Give `range` one number, and it returns an iterator that from 0 up to but not including that number; give range two numbers, and it reutns an iterator counting from the first (inclusive), up to but not including the last. Another common idiom is to use a range of indices to do the same thing we did above:

``````

In [27]:

``````
``````

G
A
T

``````

This does the exact same thing as above, but gives us a numerical index `i`, which we could use for something else (referring to another list, doing something special every thrid item...).

### Challenge Problem #2

Lists have a handy helper function `append(x)`, which adds the argument to the end of the list. So for example, if I had

``````myList = [1,2,3]
myList.append(4)``````

`myList` would now be `[1,2,3,4]`. Write a function called `addPrefix` that takes a list of strings and a prefix as an argument, and returns another list the same as the original, but with prefix added to the front of every string. So for example,

`addPrefix(['GA', 'TC', 'GC'], 'CC')` would reurn `['CCGA', 'CCTC', 'CCGC']`.

# Part 3: Conditions

So far, we've learned a lot about how to get Python to repeat itself, using functions and for loops. But in real science, while we may do many similar things in an analysis, they aren't usually all completely identical; based on circumstances, we often have to make decisions and adapt to our observations. The fundamental tool for doing that in Python is the conditional statement, and it's the last tool we need before we can dive into our future lessons.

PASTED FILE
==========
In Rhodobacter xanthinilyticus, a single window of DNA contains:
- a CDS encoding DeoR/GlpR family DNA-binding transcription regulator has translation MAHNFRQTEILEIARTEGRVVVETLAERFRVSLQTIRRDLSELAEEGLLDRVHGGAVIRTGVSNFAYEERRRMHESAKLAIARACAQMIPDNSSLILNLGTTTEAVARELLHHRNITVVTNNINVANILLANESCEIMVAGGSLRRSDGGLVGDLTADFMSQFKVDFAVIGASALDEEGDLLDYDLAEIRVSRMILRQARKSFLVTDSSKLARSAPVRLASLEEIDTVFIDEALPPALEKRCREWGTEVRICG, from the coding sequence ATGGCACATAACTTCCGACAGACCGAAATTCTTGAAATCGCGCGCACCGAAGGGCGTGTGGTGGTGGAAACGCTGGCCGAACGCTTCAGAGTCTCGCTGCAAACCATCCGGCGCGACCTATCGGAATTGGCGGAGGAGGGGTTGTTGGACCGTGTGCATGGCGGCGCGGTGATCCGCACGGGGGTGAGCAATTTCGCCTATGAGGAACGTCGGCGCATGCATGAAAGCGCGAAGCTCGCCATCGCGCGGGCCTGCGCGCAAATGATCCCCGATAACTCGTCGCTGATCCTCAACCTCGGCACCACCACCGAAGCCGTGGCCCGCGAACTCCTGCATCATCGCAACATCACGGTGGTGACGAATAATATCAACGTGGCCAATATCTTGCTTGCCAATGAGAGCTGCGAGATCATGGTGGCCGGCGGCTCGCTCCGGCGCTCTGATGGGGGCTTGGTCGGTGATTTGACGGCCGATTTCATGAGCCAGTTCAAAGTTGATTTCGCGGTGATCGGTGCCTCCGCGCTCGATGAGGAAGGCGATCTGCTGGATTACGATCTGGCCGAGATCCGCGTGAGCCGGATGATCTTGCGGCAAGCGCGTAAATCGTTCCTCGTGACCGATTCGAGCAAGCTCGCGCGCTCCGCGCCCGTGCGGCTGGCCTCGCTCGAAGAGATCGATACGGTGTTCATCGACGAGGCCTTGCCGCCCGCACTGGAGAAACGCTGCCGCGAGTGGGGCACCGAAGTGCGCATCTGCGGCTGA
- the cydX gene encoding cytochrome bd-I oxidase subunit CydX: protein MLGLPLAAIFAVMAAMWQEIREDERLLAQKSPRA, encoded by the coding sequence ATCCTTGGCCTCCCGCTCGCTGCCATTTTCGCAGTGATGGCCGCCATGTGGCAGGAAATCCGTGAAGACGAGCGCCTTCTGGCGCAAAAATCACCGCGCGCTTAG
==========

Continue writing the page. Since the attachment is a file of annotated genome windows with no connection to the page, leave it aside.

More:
Suppose we had some genetic reads, but we only wanted to consider ones that were more than 10 bases long. We could check with a condition:

``````

In [28]:

myReads = ['ATGTC', 'G', 'ATG', 'ATGC']

``````
``````

ATGTC
ATGC

``````

So while we looped through the entire list, we only printed out reads that passed our condition of being longer than 3 bases. We can also add alternative conditions to check for other cases:

``````

In [29]:

print(read, 'is just barely long enough')

``````
``````

ATGTC
ATG is just barely long enough
ATGC

``````

Finally, we can add a catch all statement to the end to do something with all the items that didn't satisfy any condition:

``````

In [30]:

print(read, 'is just barely long enough')
else:

``````
``````

ATGTC
G is too short.
ATG is just barely long enough
ATGC

``````

All conditions start with an `if` statement, but the number of `elif`s afterwards is up to you - you can check as many alternate conditions as you like (including none). Similarly, a catchall `else` can do something for all the leftovers, but it isn't required.

Above we saw a couple examples of making logical expressions to check in a condition; these are conditions that evaluate to True or False, like `7 < 3` (False), or `0 == 0` (True) - notice the double equals sign asks the question 'are these two things equal?'.

Finally, we can combine conditions together using the words `and` and `or`:

``````

In [31]:

print(read, 'length is greater than 2 and less than 5')
print(read, 'length is either less than 3 or exactly 4')
else:

``````
``````

ATGTC didnt match any conditions.
G length is either less than 3 or exactly 4
ATG length is greater than 2 and less than 5
ATGC length is greater than 2 and less than 5

``````

### Challenge Problem #3

Strings can be indexed the same way as lists - so if you have `myword = 'Python'`, then `myword[2]` will be `t`. Write a function `geneComplement` that takes a genome as an argument, and returns its genetic complement - ie, A is swapped with T, and G is swapped with C, so `geneComplement('GGCATT')` would return CCGTAA.

``````

In [ ]:

``````